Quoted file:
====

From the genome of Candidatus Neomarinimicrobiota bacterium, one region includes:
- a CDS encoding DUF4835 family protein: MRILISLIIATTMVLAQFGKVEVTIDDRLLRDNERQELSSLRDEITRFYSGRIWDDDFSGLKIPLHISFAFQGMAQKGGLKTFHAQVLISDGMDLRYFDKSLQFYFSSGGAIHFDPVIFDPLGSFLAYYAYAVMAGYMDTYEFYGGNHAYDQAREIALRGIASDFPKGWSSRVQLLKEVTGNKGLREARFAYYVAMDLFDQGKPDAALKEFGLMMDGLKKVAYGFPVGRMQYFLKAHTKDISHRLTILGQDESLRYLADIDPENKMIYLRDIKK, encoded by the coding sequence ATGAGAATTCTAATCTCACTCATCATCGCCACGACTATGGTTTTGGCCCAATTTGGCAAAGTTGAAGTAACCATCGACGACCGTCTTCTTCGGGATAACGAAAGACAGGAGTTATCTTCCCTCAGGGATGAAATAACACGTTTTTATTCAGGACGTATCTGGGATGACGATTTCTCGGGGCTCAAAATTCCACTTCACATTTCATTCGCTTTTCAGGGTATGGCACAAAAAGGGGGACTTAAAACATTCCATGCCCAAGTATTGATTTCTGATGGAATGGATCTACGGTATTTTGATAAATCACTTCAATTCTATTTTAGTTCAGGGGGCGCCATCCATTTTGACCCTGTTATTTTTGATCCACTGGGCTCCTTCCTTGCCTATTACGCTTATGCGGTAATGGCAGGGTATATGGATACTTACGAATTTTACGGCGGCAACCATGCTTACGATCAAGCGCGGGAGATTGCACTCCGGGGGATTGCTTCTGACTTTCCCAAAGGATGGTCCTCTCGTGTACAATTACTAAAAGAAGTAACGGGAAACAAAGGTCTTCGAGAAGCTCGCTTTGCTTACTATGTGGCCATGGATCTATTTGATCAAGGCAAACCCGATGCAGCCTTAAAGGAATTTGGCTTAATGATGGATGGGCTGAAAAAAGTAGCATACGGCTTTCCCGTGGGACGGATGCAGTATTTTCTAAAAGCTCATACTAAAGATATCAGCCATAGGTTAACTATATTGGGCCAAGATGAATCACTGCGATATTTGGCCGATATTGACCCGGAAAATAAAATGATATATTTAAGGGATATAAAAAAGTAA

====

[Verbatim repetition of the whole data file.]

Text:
From the genome of Candidatus Neomarinimicrobiota bacterium, one region includes:
- a CDS encoding DUF4835 family protein: MRILISLIIATTMVLAQFGKVEVTIDDRLLRDNERQELSSLRDEITRFYSGRIWDDDFSGLKIPLHISFAFQGMAQKGGLKTFHAQVLISDGMDLRYFDKSLQFYFSSGGAIHFDPVIFDPLGSFLAYYAYAVMAGYMDTYEFYGGNHAYDQAREIALRGIASDFPKGWSSRVQLLKEVTGNKGLREARFAYYVAMDLFDQGKPDAALKEFGLMMDGLKKVAYGFPVGRMQYFLKAHTKDISHRLTILGQDESLRYLADIDPENKMIYLRDIKK, encoded by the coding sequence ATGAGAATTCTAATCTCACTCATCATCGCCACGACTATGGTTTTGGCCCAATTTGGCAAAGTTGAAGTAACCATCGACGACCGTCTTCTTCGGGATAACGAAAGACAGGAGTTATCTTCCCTCAGGGATGAAATAACACGTTTTTATTCAGGACGTATCTGGGATGACGATTTCTCGGGGCTCAAAATTCCACTTCACATTTCATTCGCTTTTCAGGGTATGGCACAAAAAGGGGGACTTAAAACATTCCATGCCCAAGTATTGATTTCTGATGGAATGGATCTACGGTATTTTGATAAATCACTTCAATTCTATTTTAGTTCAGGGGGCGCCATCCATTTTGACCCTGTTATTTTTGATCCACTGGGCTCCTTCCTTGCCTATTACGCTTATGCGGTAATGGCAGGGTATATGGATACTTACGAATTTTACGGCGGCAACCATGCTTACGATCAAGCGCGGGAGATTGCACTCCGGGGGATTGCTTCTGACTTTCCCAAAGGATGGTCCTCTCGTGTACAATTACTAAAAGAAGTAACGGGAAACAAAGGTCTTCGAGAAGCTCGCTTTGCTTACTATGTGGCCATGGATCTATTTGATCAAGGCAAACCCGATGCAGCCTTAAAGGAATTTGGCTTAATGATGGATGGGCTGAAAAAAGTAGCATACGGCTTTCCCGTGGGACGGATGCAGTATTTTCTAAAAGCTCATACTAAAGATATCAGCCATAGGTTAACTATATTGGGCCAAGATGAATCACTGCGATATTTGGCCGATATTGACCCGGAAAATAAAATGATATATTTAAGGGATATAAAAAAGTAA